Let's briefly take a peek into the budget.

The whole City budget is roughly $7.4 billion. Most of the City’s money - about 81% - is used to pay for utilities, transportation, administration and public safety. And much of this spending, like utilities, is consistent from year to year and doesn't change much with the annual budget process.

The City's money is split into funds. These funds help the City promote accountability for how we’re raising and spending money. The primary and most flexible fund, and the one that receives the most attention each year, is called the General Fund. It's about $1.6 billion and funds a myriad of city services, programs and personnel.

About two-thirds of the General Fund’s revenue comes from property, business, and sales taxes.

Budget Hearings:
Budget Discussions and Issue Identification

To better understand the Mayor's proposed budget, the Council unpacks many individual department budgets. People from the departments in question, the City Budget Office, and Council's policy experts - named Central Staff - all come together to do a deeper dive into the departmental budgets. Councilmembers raise questions and identify issues they'll have to address in the Council's budget.

Budget Deliberations:
Discussion of Member Proposals

This is the first step when the Council's budget begins to take shape. Between the last step and this one, Councilmembers create amendments. During this step, the Councilmembers explain and discuss their amendments. There are two types of budget amendments:

  1. Council Budget Actions (CBAs)
    CBAs change revenue, expenditures, staff positions, create provisos, and other actions with financial implications.
  2. Statements of Legislative Intent (SLIs)
    SLIs state the Council's intent, gives guidance about City policy, call for additional study or reporting, etc.

Put another way, Council Budget Actions are akin to Ordinances, and Statements of Legislative Intent are like Resolutions.

Balancing Package

After all the Councilmembers make their budget amendments, the Budget Chair - Councilmember Teresa Mosqueda - creates a balancing package: a proposal for a balanced budget that factors in all the previous input thus far: from the public, her colleagues, the Mayor, as well as her priorities. During this step, the Budget Chair and Central Staff discuss the balancing package, its priorities, and how it's unique.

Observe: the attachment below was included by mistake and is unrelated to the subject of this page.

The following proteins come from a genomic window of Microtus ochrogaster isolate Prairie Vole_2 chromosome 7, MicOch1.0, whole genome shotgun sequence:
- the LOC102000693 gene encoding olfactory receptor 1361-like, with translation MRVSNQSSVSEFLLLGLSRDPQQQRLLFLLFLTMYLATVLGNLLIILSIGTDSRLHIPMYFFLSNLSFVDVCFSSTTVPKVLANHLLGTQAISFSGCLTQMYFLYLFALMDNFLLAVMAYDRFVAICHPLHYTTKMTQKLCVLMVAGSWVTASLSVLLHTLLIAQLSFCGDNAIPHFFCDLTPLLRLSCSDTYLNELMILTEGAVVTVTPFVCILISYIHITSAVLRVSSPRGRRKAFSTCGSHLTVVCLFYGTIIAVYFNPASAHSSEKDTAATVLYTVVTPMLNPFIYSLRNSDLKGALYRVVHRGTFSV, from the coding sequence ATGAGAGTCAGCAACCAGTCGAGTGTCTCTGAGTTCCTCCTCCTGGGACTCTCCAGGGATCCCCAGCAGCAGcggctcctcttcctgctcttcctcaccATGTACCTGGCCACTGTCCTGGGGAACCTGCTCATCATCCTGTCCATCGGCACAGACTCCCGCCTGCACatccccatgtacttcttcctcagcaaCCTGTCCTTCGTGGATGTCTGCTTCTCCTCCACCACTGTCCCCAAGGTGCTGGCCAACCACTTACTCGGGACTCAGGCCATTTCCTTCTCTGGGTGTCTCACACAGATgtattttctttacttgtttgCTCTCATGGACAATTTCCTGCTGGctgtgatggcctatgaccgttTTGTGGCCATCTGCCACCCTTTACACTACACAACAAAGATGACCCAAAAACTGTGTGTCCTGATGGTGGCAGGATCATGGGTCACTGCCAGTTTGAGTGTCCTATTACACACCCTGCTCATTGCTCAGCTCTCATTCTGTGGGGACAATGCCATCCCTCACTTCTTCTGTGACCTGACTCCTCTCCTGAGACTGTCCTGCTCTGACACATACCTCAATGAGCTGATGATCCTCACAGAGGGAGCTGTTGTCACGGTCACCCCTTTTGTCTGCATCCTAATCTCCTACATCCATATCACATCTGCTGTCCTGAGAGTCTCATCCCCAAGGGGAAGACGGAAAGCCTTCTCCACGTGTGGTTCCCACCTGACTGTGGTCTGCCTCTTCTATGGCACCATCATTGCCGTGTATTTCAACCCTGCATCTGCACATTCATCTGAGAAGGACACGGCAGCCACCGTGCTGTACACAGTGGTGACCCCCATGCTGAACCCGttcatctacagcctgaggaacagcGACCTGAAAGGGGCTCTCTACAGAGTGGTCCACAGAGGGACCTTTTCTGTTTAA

Vote on the Balancing Package

Councilmembers make amendments to the balancing package, discussing and voting on each one. Once all the amendments have been considered, they take a vote on the amended balancing package as a whole.

Final Action, City Council Vote

Last, and certainly not least, the Council takes two final votes on its budget. The Council takes a final vote as the Budget Committee, and then once again as the Full City Council.

And that's it! After the Council passed the budget, it goes to the Mayor for his signature.

Thank you for reading this guide! We hope it helped clarify the budget process, and that you feel like you know how you can participate!

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City Council

Address: 600 Fourth Ave. 2nd Floor, Seattle, WA, 98104
Mailing Address: PO Box 34025, Seattle, WA , 98124-4025
Phone: (206) 684-8888
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Meet the Council

The Seattle City Council establishes City policy through enactment of ordinances (laws) and adoption of resolutions. The City Council also approves and adopts the City's budget. The nine Council members and their legislative assistants are part of the City of Seattle Legislative Department.